You know you’ve got it bad when you get your hobby tattooed to your arm.

I’m a TAC certified Tea Sommelier!

I drink a balance of flavoured tea and straight/traditional teas – in all formats. I prefer to have a wide, and general knowledge over many types of teas and catagories rather than focus on any one specific tea: a jack of all teas, master of none. Loose, bagged, matcha, Western style, iced, latted, Gong Fu…

You name it, I probably drink it.

In that vein, I’ll drink just about any type of tea – those only ones I have a particularly strong distaste for are green teas and Chai, with some exceptions of course. I have a weird relationship with Sheng pu’erh, but have been gradually increasing the amount of it I consume – currently I have a particular fascination with Yiwu Sheng. Other types of tea that I greatly enjoy are Yancha and other dark, heavily oxidized or roasted oolongs, most shou, black tea, and compressed/aged white teas. I’ll absolutely try anything once though; and I like to have an open mind and explore lots of tea types, even if I have reservations. I’ll probably never leave that “Exploratory” phase…

Usually I drink my tea straight, but I’m not opposed to additions if I’m in the right mood. If I ever add something to a tea, I will ALWAYS call it out in the tasting note though. If I’ve not mentioned an addition, you’re safe to assume it’s been prepared straight up.

I like to listen to music when drinking tea, especially when I’m brewing a large pot at a time or steeping Gong Fu. Often I curate very intentional tea and music pairings, and sometimes I share them here in my tasting reviews. Music is something that I find can deeply affect the experience of having tea.

Favourite flavour notes/ingredients: Pear, lychee, cranberry, cream, melon, pineapple, malt, roasty, petrichor, sweet potato, heady florals like rose, walnut, sesame, honey (in moderation), and very woody shou.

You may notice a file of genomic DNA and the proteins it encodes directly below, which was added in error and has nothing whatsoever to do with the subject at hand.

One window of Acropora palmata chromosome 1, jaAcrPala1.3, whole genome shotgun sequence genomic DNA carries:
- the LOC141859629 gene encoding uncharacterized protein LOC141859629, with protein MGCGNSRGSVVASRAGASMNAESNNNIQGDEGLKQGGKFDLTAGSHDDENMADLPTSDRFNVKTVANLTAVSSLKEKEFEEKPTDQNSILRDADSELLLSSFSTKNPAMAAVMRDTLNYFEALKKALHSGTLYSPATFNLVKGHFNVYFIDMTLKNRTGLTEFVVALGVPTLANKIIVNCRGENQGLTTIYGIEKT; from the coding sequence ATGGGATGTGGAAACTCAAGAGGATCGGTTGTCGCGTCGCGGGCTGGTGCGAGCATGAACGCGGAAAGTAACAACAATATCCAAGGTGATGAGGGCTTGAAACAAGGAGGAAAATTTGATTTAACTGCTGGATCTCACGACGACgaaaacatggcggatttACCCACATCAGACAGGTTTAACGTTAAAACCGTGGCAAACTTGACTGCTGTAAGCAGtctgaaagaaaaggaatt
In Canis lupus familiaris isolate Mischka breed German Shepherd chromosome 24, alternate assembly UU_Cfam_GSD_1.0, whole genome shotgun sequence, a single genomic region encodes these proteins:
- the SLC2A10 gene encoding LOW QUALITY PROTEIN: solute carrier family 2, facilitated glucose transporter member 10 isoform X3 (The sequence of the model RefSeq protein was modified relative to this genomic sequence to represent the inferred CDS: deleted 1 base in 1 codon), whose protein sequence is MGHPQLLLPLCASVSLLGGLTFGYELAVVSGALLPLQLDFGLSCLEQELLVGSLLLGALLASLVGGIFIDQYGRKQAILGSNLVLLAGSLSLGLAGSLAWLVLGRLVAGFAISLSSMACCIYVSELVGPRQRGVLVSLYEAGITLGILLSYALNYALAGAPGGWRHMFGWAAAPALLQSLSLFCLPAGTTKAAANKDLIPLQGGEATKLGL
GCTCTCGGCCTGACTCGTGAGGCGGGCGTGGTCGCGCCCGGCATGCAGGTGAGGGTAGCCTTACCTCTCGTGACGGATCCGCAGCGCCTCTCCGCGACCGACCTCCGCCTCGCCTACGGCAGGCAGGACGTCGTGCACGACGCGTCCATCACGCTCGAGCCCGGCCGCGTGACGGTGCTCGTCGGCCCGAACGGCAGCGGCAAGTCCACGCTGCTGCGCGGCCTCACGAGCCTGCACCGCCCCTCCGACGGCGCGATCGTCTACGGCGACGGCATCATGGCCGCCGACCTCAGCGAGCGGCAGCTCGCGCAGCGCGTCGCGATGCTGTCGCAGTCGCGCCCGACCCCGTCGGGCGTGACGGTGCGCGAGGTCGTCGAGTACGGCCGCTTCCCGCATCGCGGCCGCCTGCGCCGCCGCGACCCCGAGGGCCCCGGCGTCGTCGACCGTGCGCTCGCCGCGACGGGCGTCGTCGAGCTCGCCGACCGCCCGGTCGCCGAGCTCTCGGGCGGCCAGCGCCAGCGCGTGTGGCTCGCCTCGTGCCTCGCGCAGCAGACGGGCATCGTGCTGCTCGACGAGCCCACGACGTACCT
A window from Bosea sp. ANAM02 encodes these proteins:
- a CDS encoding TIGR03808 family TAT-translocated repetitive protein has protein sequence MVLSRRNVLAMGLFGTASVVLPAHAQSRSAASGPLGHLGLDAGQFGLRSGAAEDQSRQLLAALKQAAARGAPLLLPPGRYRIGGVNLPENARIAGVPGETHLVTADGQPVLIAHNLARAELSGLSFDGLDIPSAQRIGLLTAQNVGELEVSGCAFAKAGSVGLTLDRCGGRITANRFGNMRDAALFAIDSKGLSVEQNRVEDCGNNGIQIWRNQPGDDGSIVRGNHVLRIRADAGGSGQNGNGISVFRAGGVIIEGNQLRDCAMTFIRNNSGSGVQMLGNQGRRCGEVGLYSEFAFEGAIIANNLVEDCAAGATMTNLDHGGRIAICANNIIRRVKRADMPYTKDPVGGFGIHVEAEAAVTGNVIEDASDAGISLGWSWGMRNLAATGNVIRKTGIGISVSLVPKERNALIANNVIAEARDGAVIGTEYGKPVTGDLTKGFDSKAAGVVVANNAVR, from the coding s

Least favourite flavour notes/ingredients:
Lemongrass, ginger, strong Chai spice profiles, mushrooms, seaweed, chamomile, artificial tasting mango or peach, stevia, saltiness, or anything that reminds me too much of meat that isn’t supposed to taste like meat…

Currently exploring/obsessed with: Sheng from Yiwu, Yancha (Qilan in particular), anything with a strong sweet potato note. Also, I need to try ALL the root beer teas! Searching for a really good caramel flavoured blend, ideally with a black tea base.

Tea Pet Reference Guide:

Clay Pixiu Dragons: Zak & Wheezie
Clay Goldfish: Dot
Clay Monkey: Enzo
Jade Pixiu Dragon: Whitaker
Ruyao Carp: Splashy
Ruyao Dragon: Pablo
Ruyao Frog: Bebe
Sculpted Pig: Nelly
Sculpted Tuxedo Cat: Pekoe
Sculpted Tabby Cat: Marmalade
Ceramic Rabbit: Rupert
Ceramic Horse: Bergamot
Ceramic Snail: Snicket
Ceramic Cat: Saffron
Wood Fired Old Man: Leopold

Currently I’m employed in the tea department of the DAVIDsTEA head office. While I’m still sharing my own personal thoughts on new & existing DAVIDsTEA blends, I am no longer numerically rating them due to the obvious conflict of interest. Any comments expressed are a reflection of my own thoughts and opinions, and do not reflect the thoughts and opinions of the company. Any DAVIDsTEA blends you currently see with a numeric score were reviewed prior to my being hired there and have not been adjusted since becoming a DAVIDsTEA employee.


Montreal, QC, CA